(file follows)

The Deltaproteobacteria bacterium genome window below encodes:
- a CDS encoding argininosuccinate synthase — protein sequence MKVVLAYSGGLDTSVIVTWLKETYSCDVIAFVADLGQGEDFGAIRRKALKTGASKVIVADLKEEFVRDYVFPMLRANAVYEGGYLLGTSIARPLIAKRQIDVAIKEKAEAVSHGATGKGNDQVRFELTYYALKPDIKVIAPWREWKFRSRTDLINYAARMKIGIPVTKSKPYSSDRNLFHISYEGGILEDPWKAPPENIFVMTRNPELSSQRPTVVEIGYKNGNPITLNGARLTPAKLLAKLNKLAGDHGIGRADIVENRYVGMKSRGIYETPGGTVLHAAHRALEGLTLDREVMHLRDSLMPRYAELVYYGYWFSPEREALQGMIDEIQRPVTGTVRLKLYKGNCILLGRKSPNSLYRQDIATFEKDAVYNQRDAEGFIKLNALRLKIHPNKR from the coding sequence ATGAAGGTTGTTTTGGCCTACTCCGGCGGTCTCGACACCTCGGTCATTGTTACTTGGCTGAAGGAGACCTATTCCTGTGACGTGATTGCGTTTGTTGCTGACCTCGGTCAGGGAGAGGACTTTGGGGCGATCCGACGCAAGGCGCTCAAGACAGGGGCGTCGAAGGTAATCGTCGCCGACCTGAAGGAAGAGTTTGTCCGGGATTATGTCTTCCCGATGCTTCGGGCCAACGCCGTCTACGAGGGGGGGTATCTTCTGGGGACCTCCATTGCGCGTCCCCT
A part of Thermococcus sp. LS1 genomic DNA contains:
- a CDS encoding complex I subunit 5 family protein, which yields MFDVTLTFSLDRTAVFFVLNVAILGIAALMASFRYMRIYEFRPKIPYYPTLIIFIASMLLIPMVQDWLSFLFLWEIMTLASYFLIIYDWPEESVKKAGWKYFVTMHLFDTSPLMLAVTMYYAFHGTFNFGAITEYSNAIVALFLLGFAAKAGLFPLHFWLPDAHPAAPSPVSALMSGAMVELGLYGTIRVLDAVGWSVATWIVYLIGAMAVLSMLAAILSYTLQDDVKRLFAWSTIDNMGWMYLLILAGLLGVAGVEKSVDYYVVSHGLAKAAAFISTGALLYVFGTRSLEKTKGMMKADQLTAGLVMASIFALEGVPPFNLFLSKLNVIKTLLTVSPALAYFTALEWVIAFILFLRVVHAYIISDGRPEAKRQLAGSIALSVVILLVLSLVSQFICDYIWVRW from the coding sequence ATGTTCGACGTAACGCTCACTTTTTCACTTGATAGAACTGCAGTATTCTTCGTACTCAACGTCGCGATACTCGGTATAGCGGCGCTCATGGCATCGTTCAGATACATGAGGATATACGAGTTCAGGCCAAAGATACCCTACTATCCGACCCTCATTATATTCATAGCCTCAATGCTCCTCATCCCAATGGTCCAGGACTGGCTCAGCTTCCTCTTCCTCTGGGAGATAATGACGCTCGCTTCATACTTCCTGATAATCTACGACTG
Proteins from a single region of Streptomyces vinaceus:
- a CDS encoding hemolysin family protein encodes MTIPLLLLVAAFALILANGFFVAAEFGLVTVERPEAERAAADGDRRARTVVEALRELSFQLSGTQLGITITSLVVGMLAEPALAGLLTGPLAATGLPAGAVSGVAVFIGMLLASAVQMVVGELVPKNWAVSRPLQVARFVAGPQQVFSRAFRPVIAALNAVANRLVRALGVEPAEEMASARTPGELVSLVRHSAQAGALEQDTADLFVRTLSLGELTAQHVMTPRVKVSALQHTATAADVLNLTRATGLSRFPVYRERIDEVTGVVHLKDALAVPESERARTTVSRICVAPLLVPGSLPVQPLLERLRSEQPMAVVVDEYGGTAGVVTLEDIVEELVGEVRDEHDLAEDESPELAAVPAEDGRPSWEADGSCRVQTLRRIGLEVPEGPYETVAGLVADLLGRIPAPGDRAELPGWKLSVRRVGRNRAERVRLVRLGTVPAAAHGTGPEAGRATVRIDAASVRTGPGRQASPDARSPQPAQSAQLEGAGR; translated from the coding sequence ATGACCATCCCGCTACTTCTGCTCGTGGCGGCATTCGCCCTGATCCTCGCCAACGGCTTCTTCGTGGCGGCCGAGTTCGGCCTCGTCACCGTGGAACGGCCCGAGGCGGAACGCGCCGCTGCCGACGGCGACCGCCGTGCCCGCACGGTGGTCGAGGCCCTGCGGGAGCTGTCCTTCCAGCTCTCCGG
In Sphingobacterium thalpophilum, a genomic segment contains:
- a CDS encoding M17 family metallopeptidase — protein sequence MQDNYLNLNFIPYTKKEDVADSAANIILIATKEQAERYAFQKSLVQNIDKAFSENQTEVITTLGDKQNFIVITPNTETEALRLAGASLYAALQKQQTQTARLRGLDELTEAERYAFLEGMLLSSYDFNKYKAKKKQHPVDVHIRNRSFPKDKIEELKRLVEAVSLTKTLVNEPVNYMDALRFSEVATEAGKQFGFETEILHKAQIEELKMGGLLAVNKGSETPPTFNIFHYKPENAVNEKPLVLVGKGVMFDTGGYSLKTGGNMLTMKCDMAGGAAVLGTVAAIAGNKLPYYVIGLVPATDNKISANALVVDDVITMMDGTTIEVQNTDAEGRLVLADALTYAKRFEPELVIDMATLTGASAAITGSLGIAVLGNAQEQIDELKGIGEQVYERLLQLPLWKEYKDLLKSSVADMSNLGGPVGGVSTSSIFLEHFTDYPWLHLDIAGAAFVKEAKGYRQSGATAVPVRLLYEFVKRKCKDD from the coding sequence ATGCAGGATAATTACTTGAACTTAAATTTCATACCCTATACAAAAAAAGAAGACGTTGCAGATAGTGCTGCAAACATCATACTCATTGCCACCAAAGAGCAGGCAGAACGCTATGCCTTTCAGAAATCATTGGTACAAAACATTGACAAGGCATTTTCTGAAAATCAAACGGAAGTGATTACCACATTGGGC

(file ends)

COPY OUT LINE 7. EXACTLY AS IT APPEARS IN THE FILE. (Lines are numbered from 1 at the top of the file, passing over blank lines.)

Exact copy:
In Sphingobacterium thalpophilum, a genomic segment contains: